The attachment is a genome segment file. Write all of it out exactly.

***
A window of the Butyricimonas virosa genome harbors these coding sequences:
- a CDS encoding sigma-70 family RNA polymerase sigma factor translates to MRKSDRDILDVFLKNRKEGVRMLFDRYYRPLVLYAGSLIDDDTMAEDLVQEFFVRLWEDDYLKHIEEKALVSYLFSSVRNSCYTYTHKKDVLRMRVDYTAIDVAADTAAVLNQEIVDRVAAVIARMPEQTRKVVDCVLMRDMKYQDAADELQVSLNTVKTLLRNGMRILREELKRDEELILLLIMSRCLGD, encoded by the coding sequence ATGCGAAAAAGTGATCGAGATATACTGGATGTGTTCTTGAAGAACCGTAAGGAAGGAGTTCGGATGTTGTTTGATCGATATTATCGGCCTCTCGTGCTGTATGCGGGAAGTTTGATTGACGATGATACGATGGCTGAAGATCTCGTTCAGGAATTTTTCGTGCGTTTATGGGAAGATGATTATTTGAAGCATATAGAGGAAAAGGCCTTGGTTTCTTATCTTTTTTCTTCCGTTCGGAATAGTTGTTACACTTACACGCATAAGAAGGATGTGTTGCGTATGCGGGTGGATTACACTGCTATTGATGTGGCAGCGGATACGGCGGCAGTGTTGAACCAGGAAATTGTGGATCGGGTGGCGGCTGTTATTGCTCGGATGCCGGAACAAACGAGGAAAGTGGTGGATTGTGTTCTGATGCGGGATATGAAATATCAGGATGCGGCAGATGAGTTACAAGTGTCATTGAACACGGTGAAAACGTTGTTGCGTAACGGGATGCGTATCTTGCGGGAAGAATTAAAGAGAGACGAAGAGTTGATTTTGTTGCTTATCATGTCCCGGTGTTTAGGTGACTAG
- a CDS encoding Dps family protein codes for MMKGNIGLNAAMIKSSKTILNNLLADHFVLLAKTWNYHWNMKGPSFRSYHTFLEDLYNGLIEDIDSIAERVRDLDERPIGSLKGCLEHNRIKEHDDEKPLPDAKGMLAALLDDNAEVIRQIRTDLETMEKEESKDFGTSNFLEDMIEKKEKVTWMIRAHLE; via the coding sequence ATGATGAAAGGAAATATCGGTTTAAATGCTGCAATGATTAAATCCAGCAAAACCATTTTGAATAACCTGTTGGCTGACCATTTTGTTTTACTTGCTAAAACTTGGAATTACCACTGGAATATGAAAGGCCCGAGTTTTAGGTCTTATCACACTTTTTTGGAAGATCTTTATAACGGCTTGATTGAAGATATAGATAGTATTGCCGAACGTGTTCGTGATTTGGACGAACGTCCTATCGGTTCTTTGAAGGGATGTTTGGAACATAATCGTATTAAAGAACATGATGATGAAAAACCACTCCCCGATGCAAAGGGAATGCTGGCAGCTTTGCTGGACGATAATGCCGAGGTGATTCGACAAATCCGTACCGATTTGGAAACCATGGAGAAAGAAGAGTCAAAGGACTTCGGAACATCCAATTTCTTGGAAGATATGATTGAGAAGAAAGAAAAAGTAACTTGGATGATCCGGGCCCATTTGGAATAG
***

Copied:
A window of the Butyricimonas virosa genome harbors these coding sequences:
- a CDS encoding sigma-70 family RNA polymerase sigma factor translates to MRKSDRDILDVFLKNRKEGVRMLFDRYYRPLVLYAGSLIDDDTMAEDLVQEFFVRLWEDDYLKHIEEKALVSYLFSSVRNSCYTYTHKKDVLRMRVDYTAIDVAADTAAVLNQEIVDRVAAVIARMPEQTRKVVDCVLMRDMKYQDAADELQVSLNTVKTLLRNGMRILREELKRDEELILLLIMSRCLGD, encoded by the coding sequence ATGCGAAAAAGTGATCGAGATATACTGGATGTGTTCTTGAAGAACCGTAAGGAAGGAGTTCGGATGTTGTTTGATCGATATTATCGGCCTCTCGTGCTGTATGCGGGAAGTTTGATTGACGATGATACGATGGCTGAAGATCTCGTTCAGGAATTTTTCGTGCGTTTATGGGAAGATGATTATTTGAAGCATATAGAGGAAAAGGCCTTGGTTTCTTATCTTTTTTCTTCCGTTCGGAATAGTTGTTACACTTACACGCATAAGAAGGATGTGTTGCGTATGCGGGTGGATTACACTGCTATTGATGTGGCAGCGGATACGGCGGCAGTGTTGAACCAGGAAATTGTGGATCGGGTGGCGGCTGTTATTGCTCGGATGCCGGAACAAACGAGGAAAGTGGTGGATTGTGTTCTGATGCGGGATATGAAATATCAGGATGCGGCAGATGAGTTACAAGTGTCATTGAACACGGTGAAAACGTTGTTGCGTAACGGGATGCGTATCTTGCGGGAAGAATTAAAGAGAGACGAAGAGTTGATTTTGTTGCTTATCATGTCCCGGTGTTTAGGTGACTAG
- a CDS encoding Dps family protein codes for MMKGNIGLNAAMIKSSKTILNNLLADHFVLLAKTWNYHWNMKGPSFRSYHTFLEDLYNGLIEDIDSIAERVRDLDERPIGSLKGCLEHNRIKEHDDEKPLPDAKGMLAALLDDNAEVIRQIRTDLETMEKEESKDFGTSNFLEDMIEKKEKVTWMIRAHLE; via the coding sequence ATGATGAAAGGAAATATCGGTTTAAATGCTGCAATGATTAAATCCAGCAAAACCATTTTGAATAACCTGTTGGCTGACCATTTTGTTTTACTTGCTAAAACTTGGAATTACCACTGGAATATGAAAGGCCCGAGTTTTAGGTCTTATCACACTTTTTTGGAAGATCTTTATAACGGCTTGATTGAAGATATAGATAGTATTGCCGAACGTGTTCGTGATTTGGACGAACGTCCTATCGGTTCTTTGAAGGGATGTTTGGAACATAATCGTATTAAAGAACATGATGATGAAAAACCACTCCCCGATGCAAAGGGAATGCTGGCAGCTTTGCTGGACGATAATGCCGAGGTGATTCGACAAATCCGTACCGATTTGGAAACCATGGAGAAAGAAGAGTCAAAGGACTTCGGAACATCCAATTTCTTGGAAGATATGATTGAGAAGAAAGAAAAAGTAACTTGGATGATCCGGGCCCATTTGGAATAG